0.5 x 10 + 0.25 x 10 + 0.125 x 10 = 8.75
if the slope is 30 ° it will have a value of 7. The final result will be
8.75 + (0.125 x 7) = 9.625
There, one borders perfection.
Therefore a slope of 30 ° corresponds to a slope percentage of 57% which is more than double the feasible limit for a construction project!
How do you think such a proposal will be perceived by the decision maker?
Then, while crossing the criteria we will exclude values from the Slope criterion, with the Restricted option of the weighted overlay. This will prevent proposing sites with slopes in excess of 30%. Then, the only acceptable values of the criterion will be 10, 9 and 8, the others being excluded. And while all the other criteria being constant, between the best slope and the worst, the final result will vary only 0.25!!!
Contribution of slope criterion to the total if slope = 10 -> 10 * 0.125 = 1.25
Contribution of slope criterion to the total if slope = 8-> 8 * 0.125 = 1.00
You can try to change the weights, as much as you want and, you will always find an inadequacy of the results with the human reasoning. Simply because we do not weight criteria in our heads. What mixes up is the fact that we give different importance to criteria together with the fact that we assign a different weight which is not a very good idea.
We will come back later. Now, let’s finish the exercise with Spatial Analyst.
Weighted overlap with Spatial Analyst
- Open the Weighted Overlay tool. (Spatial Analyst Tools -> Overlay -> Weighted Overlay)
- Type 1, 10, and 1 in the From, To, and By text boxes. The default ranking scale extends from 1 to 9 for each step of 1. A scale from 1 to 10 was used when reclassifying the data sets, before adding input rasters to the Weighted Overlay tool, so you must set the ranking scales from 1 to 10 for each step of 1. This means that you avoid having to update the scale values after adding your input data sets.
- Click on Apply
- Add the SlopeReclass layer to the Weighted Overlay tool .
- Click the Add Raster Line
- For the input Raster , select PenteReclass in the drop-down list and leave the input field set to Value .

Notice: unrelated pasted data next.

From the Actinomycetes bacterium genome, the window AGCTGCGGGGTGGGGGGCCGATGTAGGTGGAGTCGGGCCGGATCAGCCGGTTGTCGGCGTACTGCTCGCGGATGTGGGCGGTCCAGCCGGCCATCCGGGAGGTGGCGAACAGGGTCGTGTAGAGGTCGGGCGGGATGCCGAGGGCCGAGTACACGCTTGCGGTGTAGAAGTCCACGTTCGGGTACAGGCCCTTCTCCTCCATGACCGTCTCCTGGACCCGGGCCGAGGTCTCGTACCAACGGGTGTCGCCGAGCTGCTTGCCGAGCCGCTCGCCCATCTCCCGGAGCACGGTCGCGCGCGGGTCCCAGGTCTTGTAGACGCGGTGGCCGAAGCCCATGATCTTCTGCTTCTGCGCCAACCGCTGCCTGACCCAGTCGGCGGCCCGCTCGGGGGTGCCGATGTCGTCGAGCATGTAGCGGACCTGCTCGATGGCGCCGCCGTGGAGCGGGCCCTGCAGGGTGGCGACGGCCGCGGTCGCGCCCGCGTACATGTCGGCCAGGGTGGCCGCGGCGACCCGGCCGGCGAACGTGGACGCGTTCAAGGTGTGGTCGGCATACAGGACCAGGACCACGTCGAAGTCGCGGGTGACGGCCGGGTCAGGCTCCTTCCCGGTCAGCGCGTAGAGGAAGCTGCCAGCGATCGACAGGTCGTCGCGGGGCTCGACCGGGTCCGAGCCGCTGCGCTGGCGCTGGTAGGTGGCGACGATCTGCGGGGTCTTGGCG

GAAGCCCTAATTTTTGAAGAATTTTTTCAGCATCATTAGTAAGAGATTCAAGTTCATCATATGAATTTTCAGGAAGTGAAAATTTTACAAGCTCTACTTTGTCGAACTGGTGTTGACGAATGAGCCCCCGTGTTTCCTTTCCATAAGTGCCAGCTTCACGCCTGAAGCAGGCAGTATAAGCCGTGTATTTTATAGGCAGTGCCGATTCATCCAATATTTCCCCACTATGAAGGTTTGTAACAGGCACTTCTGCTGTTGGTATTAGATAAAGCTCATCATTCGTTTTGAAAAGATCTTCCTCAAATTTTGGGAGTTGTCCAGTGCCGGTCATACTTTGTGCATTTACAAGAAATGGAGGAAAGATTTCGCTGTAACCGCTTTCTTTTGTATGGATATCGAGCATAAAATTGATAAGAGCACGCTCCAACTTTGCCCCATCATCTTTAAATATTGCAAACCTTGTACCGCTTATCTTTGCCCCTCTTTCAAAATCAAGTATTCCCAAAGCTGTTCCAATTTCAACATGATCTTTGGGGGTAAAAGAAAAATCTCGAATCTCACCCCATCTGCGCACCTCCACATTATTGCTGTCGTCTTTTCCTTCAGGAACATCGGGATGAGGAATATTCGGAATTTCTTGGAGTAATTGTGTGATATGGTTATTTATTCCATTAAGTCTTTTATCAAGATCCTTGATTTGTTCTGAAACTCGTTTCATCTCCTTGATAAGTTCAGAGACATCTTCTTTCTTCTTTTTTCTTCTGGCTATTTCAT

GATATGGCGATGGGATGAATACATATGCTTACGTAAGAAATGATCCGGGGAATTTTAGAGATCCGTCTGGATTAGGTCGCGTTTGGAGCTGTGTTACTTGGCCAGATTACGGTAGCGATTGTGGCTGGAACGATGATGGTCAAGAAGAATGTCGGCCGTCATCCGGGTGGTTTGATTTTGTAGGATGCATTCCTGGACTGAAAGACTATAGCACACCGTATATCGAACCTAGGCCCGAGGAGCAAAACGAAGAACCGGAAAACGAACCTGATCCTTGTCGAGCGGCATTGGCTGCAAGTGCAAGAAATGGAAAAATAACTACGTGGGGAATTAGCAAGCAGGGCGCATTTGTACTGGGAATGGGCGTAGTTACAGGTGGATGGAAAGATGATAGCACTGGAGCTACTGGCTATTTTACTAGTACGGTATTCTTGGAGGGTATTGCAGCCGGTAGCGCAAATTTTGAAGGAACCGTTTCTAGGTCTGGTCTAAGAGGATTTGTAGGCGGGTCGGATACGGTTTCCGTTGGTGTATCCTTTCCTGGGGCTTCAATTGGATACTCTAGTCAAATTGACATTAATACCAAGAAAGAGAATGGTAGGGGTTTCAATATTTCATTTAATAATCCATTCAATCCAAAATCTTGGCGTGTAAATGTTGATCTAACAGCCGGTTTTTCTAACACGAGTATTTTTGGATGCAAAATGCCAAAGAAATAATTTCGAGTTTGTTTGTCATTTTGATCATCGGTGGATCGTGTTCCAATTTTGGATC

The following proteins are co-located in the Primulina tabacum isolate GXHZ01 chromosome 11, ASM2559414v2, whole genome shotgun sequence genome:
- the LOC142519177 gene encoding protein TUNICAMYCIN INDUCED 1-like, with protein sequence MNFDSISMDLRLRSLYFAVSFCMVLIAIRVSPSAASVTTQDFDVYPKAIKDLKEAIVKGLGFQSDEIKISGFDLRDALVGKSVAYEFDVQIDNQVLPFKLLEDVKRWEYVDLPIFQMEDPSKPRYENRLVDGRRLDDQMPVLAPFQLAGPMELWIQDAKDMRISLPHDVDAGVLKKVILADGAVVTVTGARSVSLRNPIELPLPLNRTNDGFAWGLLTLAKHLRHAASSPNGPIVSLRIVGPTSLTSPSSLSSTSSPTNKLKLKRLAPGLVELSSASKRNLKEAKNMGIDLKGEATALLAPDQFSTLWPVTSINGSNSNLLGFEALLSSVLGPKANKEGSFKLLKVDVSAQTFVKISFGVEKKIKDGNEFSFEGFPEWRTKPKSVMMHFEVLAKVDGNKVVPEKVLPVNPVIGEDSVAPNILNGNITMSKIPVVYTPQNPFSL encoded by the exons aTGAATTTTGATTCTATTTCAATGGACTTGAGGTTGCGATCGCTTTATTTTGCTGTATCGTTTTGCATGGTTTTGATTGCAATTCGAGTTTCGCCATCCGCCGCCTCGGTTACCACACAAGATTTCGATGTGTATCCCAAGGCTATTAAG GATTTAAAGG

- Click OK
The raster is added to the weighted Overlay Table. The Field column displays the values of the SlopeReclass data . The Scale Value column replicates the Field column because the Evaluation Scale has been set to include the range of values for each input raster. At this point, you can change the Scale Values for each class, but for this entry the values have already been properly weighted during the reclassification.
Repeat the previous step for each of the reclassified data sets: LanduseReclass, DistSchoolsReclass, and DistRecSitesReclass .
For the SlopeReclass entry, in the Scale Value column , click the cell that has the value 1.
Click the drop-down arrow, scroll down the view, and then click Restricted.
In this way, whatever the values of the other layers, the resultant value will be 0.
Repeat this for values 2 and 3.
For the LandUseReclass layer, set the Scale Value that represents Water and Wetlands (0) to Restricted.
Then, you assign a percentage of influence to each raster, based on the importance (or weighting) of each in the final aptitude card.
In the % Influence column, enter the percentages for each of the input rasters:
DistSchoolsReclass out of 25
DistRecSitesReclass out of 50
SlopeReclass out of 13
LandUseReclass out of 12
Click OK to run the tool.
The final result, our aptitude map, appears as follows:
The blue areas are the excluded areas (from the weighted overlay Restricted command).
Green areas are the most suitable areas.
In the next article we will perform these operations using the flexible aggregation command, applying fuzzy logic instead of the weights used in Spatial Analyst.